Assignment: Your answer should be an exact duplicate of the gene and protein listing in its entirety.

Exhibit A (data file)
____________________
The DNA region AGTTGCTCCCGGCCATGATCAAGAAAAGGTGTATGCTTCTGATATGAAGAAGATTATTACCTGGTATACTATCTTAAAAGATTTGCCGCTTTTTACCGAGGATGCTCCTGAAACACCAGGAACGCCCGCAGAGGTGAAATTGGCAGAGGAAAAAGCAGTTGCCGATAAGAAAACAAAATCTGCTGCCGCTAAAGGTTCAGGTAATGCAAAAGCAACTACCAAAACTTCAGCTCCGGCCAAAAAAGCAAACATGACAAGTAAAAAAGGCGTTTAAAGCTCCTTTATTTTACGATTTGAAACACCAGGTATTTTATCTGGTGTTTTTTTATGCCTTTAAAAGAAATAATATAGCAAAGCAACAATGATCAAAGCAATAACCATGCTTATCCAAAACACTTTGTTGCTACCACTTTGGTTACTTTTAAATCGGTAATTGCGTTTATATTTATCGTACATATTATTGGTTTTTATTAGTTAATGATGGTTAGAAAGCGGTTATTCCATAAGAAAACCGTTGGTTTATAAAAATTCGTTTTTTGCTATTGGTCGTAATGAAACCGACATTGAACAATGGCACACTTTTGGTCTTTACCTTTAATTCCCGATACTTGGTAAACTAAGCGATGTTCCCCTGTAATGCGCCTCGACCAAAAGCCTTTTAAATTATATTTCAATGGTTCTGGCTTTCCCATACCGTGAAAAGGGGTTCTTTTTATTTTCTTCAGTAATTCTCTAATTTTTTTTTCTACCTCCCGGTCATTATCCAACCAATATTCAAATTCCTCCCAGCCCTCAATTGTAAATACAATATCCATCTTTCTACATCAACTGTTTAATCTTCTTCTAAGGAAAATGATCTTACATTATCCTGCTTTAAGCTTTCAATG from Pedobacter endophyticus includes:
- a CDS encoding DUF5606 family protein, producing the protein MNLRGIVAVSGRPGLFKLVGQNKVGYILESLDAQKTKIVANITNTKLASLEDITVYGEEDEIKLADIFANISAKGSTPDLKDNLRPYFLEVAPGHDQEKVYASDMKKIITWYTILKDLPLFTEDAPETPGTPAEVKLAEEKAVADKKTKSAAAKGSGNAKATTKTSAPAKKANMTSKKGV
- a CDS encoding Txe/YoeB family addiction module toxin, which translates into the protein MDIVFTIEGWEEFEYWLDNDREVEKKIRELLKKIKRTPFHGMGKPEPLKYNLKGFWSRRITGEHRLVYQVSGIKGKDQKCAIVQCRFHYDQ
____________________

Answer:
The DNA region AGTTGCTCCCGGCCATGATCAAGAAAAGGTGTATGCTTCTGATATGAAGAAGATTATTACCTGGTATACTATCTTAAAAGATTTGCCGCTTTTTACCGAGGATGCTCCTGAAACACCAGGAACGCCCGCAGAGGTGAAATTGGCAGAGGAAAAAGCAGTTGCCGATAAGAAAACAAAATCTGCTGCCGCTAAAGGTTCAGGTAATGCAAAAGCAACTACCAAAACTTCAGCTCCGGCCAAAAAAGCAAACATGACAAGTAAAAAAGGCGTTTAAAGCTCCTTTATTTTACGATTTGAAACACCAGGTATTTTATCTGGTGTTTTTTTATGCCTTTAAAAGAAATAATATAGCAAAGCAACAATGATCAAAGCAATAACCATGCTTATCCAAAACACTTTGTTGCTACCACTTTGGTTACTTTTAAATCGGTAATTGCGTTTATATTTATCGTACATATTATTGGTTTTTATTAGTTAATGATGGTTAGAAAGCGGTTATTCCATAAGAAAACCGTTGGTTTATAAAAATTCGTTTTTTGCTATTGGTCGTAATGAAACCGACATTGAACAATGGCACACTTTTGGTCTTTACCTTTAATTCCCGATACTTGGTAAACTAAGCGATGTTCCCCTGTAATGCGCCTCGACCAAAAGCCTTTTAAATTATATTTCAATGGTTCTGGCTTTCCCATACCGTGAAAAGGGGTTCTTTTTATTTTCTTCAGTAATTCTCTAATTTTTTTTTCTACCTCCCGGTCATTATCCAACCAATATTCAAATTCCTCCCAGCCCTCAATTGTAAATACAATATCCATCTTTCTACATCAACTGTTTAATCTTCTTCTAAGGAAAATGATCTTACATTATCCTGCTTTAAGCTTTCAATG from Pedobacter endophyticus includes:
- a CDS encoding DUF5606 family protein, producing the protein MNLRGIVAVSGRPGLFKLVGQNKVGYILESLDAQKTKIVANITNTKLASLEDITVYGEEDEIKLADIFANISAKGSTPDLKDNLRPYFLEVAPGHDQEKVYASDMKKIITWYTILKDLPLFTEDAPETPGTPAEVKLAEEKAVADKKTKSAAAKGSGNAKATTKTSAPAKKANMTSKKGV
- a CDS encoding Txe/YoeB family addiction module toxin, which translates into the protein MDIVFTIEGWEEFEYWLDNDREVEKKIRELLKKIKRTPFHGMGKPEPLKYNLKGFWSRRITGEHRLVYQVSGIKGKDQKCAIVQCRFHYDQ